Work Life Flex is Even More Important In a Recession

We could all use some good news, especially as it relates to our work+life fit.  I’ve spent the last few weeks traveling the country delivering one simple message to a diverse group of business leaders, employees, academics and government leaders:  Now more than ever, work+life flexibility is a core strategic lever with broad bottom line impact that allows organizations to not only survive the recession but thrive by:

  • Controlling or reducing costs in many operational areas,
  • Working better and smarter,
  • Providing better customer service across time zones,
  • Helping all employees manage their work+life fit to bring the best of themselves to a tough work reality,
  • Managing talent and headcount (e.g. creative downsizing) and
  • Continuing environmental sustainability efforts.

For more information about the business applications I’ve been discussing, check out the blog post I did for the Sloan Work and Family Network blog.

The good news is that the response to this message from all groups has been overwhelmingly positive.  This, in spite of the fact, that many of the leaders admitted later they’d arrived skeptical.  They believed that work+life flexibility might be a "perk" or nice thing to do that they could no longer afford.  What they heard changed their mind.

And individuals confessed that they arrived thinking all was lost with regard to their work+life fit until the economy turned around.  But hearing how to frame their case for flexibility as a win for them personally, but also as a way to benefit the business in the recession gave them hope.  It wasn’t just about helping them manage their work+life fit. But how could their flexibility cut costs, service clients better, and help them work smarter?

Flexibly rethinking the way work is done, how life is managed, and business is run addresses many challenges facing organizations in a world where rapid change is the only constant.  The innovative application of telecommuting, flexible scheduling, reduced schedules, compressed workweeks, and contract workers is an effective way to achieve diverse business outcomes.

The fact is, however, that the initial response of many leaders and organizations will be that flexibility is an unaffordable "perk" they can no longer afford.  But the economic downturn offers a unique opportunity to challenge their thinking, because change only happens when there’s either a compelling vision of the future or overwhelming pain.  Right now there’s a lot of pain, so my goal is to switch focus onto the untapped possibilities that strategic work+life flexibility offers businesses and individuals.

Work life flexibility is much more than a "nice thing to do," or the "right thing to do."  It’s a strategic lever that addresses a broad range of business challenges that are particularly relevant in the current environment.  Today, it’s the recession.  Two years from now, it will be something else.  Increasingly rapid change is the only constant.  The most adaptable and flexible organizations and individuals will not only survive, but thrive.  Let’s start now.  Unfortunately, I only reached 600 people in my travels so help me spread the word!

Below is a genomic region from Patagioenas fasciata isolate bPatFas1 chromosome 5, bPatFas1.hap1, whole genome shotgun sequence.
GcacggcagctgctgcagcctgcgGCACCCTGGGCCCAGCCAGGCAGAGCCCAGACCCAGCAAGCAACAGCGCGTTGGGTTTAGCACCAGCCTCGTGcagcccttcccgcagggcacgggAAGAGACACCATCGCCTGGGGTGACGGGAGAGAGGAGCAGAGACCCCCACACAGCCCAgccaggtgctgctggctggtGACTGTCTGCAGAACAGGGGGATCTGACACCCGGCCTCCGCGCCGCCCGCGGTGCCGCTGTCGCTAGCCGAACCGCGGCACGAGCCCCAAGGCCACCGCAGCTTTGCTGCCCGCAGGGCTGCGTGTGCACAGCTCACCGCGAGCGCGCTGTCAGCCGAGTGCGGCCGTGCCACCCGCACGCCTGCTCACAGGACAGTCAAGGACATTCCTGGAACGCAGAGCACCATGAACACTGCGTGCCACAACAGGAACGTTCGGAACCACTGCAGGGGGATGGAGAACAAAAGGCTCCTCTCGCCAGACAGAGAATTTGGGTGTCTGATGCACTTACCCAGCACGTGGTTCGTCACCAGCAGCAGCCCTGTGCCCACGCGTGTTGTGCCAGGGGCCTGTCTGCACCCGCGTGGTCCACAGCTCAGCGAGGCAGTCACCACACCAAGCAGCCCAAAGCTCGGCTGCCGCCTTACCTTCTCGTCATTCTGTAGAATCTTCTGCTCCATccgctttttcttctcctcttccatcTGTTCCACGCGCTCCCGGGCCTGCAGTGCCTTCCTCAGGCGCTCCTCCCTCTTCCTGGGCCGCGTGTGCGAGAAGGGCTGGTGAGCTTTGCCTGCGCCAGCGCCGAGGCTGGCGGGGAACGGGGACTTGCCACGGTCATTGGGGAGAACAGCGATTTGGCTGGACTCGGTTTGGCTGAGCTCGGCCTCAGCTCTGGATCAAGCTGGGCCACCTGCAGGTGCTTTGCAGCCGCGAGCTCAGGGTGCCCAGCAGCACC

What do you think?  Share your stories about how strategic work+life flexibility is helping your run your business and manage your work+life fit differently in this recession.


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  • Karol Rose

    I couldn't agree more that the time is right for organizations and individuals to embrace working flexibly as a way to meet challenging business and personal needs. It seems to me that we need a new conversation re choice. That instead of a knee jerk reaction to cutting costs, which often means 'cutting heads', organizations could try having an honest conversation with their talent about the current situation and ask for volunteers interested in working differently for a period of time. Perhaps some folks would be willing to take a few months off as an unpaid sabbatical, or work part time for a while, or work from home to reduce facility/overhead costs (and commuting costs, as well as carbon footprint). And, individuals shouldn't be shy about asking for flex now and making the case for ways it will reduce costs for their employer. While there is not one flex solution for every organization or individual, there are many flex options that might appeal to some people for the short term that could ultimately save jobs in the long term. It's been proven that companies that treat their talent fairly during a crisis end up doing well as things improve. While those that use a hatchet when a scalpel would do may have a short term bump but frequently loose their best talent when times improve. Not to mention what they've done to morale and productivity in the short term. Organizations and individuals understand that times are hard. Using this as an opportunity for more choice over how, where and when work is done can be a win/win for everyone. We could certainly try it. What have we got to lose?

  • Steve Boese

    Great post Cali. I think that when more organizations cease to view schedule control as a 'perk' and rather as a strategic tool that things will improve for most workers. I write this as I think of how I had to drive needlessly fast, in a snow squall, to try and be on time for a mandatory standing meeting that almost never helps me get anything accomplished.